· Two troubling aspects of the offensive game were canned, the Cowboys converting 11 of 17 third downs (a season-high 65 percent), matching the most since the stat could be researched, and not only converted three of four red-zone possessions into touchdowns but also went one-for-one in goal-to-go touchdown efficiency.

· The 419 total yards gained were the second most this season.

· And Zeke, without even playing – as didn't Rams running back Todd Gurley while the Cowboys defense limited Giants running back Saquon Barkley to 109 yards rushing – became just the 11th back in NFL history to win two rushing titles in the first three years of his career, moving the Cowboys into second place in the NFL with seven total rushing titles, behind Cleveland's 11.

· Maybe best of all, while Vander Esch (shin bruise) and Su'a-Filo (ankle) departed with injuries, I'm told they both could have come back into the game if absolutely needed.

So somewhat of a win-win for Garrett and the Cowboys, wanting to play all out in this game, but certainly hoping not to sustain any new injuries.

In fact, about the only concession the Cowboys made to "meaningless" came after pulling within 35-34 with 1:12 to play. They decided to go for two to basically end the game instead of risking having to go into overtime, then make the 3-hour, 45-minute flight home while knowing they might be scheduled to play that playoff game on Saturday, which they found out just after 8 p.m. on their way back that they indeed would.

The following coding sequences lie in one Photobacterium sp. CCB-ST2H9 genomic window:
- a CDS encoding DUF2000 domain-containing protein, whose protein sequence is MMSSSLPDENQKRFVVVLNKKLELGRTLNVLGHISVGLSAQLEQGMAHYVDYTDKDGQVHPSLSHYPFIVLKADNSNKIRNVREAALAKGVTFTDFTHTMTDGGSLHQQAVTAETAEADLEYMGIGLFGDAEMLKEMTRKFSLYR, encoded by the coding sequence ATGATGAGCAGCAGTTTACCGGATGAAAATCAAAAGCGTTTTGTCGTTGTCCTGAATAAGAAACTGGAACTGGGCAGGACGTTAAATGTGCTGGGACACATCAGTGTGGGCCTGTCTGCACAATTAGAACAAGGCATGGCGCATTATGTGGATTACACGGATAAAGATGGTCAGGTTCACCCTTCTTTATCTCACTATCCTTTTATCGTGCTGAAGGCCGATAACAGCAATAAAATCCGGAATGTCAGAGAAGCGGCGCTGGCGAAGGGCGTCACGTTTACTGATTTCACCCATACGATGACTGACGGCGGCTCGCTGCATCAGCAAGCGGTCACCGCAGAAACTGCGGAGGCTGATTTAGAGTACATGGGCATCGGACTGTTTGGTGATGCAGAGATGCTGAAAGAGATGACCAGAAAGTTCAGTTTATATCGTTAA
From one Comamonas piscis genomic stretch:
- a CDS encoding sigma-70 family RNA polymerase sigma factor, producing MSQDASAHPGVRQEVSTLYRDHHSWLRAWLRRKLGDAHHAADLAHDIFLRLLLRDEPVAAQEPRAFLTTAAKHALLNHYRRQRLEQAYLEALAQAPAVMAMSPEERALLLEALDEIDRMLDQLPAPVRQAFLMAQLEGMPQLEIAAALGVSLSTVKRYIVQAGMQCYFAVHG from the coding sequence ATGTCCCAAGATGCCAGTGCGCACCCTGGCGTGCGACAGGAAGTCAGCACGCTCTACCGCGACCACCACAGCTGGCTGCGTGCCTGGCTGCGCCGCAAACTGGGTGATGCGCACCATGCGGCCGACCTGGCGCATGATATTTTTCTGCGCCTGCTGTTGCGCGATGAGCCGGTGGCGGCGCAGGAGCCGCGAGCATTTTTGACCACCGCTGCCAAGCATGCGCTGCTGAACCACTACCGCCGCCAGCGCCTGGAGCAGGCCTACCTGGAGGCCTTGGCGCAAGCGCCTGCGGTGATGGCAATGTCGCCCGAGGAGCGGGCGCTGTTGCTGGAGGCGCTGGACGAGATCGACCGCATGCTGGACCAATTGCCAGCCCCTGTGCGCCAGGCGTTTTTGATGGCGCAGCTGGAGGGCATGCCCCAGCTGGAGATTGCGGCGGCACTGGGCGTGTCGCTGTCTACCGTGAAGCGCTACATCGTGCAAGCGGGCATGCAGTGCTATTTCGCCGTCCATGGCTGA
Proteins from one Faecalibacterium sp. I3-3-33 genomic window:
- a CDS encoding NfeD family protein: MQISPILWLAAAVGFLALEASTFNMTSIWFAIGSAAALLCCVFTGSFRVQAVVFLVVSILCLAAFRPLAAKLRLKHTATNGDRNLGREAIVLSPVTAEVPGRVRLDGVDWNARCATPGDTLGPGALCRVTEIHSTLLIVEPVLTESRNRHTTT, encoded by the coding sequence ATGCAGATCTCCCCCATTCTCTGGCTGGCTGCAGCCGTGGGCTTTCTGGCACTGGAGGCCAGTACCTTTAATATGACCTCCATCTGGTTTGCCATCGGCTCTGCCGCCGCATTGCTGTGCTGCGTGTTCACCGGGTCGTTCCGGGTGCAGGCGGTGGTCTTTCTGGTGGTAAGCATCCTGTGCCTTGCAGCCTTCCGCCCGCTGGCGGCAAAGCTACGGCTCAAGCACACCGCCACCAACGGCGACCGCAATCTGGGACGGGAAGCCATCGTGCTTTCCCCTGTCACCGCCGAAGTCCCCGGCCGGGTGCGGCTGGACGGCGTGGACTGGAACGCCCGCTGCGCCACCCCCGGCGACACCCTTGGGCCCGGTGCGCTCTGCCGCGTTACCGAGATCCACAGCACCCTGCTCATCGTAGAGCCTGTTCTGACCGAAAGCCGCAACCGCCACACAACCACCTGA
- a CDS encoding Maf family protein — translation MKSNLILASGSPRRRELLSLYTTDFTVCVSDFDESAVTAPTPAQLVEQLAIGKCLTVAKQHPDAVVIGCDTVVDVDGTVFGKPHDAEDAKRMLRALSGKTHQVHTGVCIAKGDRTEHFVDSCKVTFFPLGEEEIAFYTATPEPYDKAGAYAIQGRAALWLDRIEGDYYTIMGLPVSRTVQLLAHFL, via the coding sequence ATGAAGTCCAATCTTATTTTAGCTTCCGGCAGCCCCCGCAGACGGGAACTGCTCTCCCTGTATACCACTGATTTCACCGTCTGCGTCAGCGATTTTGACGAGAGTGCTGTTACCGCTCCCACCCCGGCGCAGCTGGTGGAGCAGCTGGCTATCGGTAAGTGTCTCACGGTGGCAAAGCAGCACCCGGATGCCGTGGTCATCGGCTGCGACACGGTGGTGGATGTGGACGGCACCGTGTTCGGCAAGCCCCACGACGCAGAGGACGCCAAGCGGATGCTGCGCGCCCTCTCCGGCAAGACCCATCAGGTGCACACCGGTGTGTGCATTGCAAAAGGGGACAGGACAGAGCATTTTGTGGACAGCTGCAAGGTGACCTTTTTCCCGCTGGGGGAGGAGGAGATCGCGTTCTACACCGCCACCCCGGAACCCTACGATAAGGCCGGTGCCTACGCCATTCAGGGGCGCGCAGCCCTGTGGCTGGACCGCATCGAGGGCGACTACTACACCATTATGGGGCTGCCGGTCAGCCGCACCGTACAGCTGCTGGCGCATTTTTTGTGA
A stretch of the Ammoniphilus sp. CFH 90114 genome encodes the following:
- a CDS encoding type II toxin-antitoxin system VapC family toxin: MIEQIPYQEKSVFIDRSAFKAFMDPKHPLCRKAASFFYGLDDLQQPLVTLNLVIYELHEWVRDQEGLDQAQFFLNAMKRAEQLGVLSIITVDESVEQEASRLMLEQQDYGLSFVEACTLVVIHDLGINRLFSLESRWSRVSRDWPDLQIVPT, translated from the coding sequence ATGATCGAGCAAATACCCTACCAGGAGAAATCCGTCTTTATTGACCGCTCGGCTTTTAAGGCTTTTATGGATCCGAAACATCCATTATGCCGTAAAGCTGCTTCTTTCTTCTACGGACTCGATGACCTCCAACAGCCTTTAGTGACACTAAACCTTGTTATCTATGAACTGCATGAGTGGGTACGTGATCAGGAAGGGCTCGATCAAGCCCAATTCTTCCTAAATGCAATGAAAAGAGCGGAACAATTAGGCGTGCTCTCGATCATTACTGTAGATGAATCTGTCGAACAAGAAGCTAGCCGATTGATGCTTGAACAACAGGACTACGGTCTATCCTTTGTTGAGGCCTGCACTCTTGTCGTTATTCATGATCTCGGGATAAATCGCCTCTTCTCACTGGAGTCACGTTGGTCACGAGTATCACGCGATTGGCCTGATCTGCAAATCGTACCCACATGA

"Just felt like the right thing to do," Garrett said. "Knowing we've got to play a game next week, let's go win it right now."

Win they did, and in the end, this team almost celebrated this win more so than they did when given their NFC East champion hats after beating Tampa Bay the previous Sunday

Maybe it was because the defense, strafed for a four-quarter high 441 yards (Houston had 462 with OT) this season, came up with holding the Giants to just a field goal after coughing the ball up at their own 24-yard line and facing a second-and-1 at their own 9, keeping them within one score late in the fourth quarter, 35-28.

Or maybe it was that final drive, trailing buy seven, with 3:08 left, needing a score, but 70 yards from the end zone.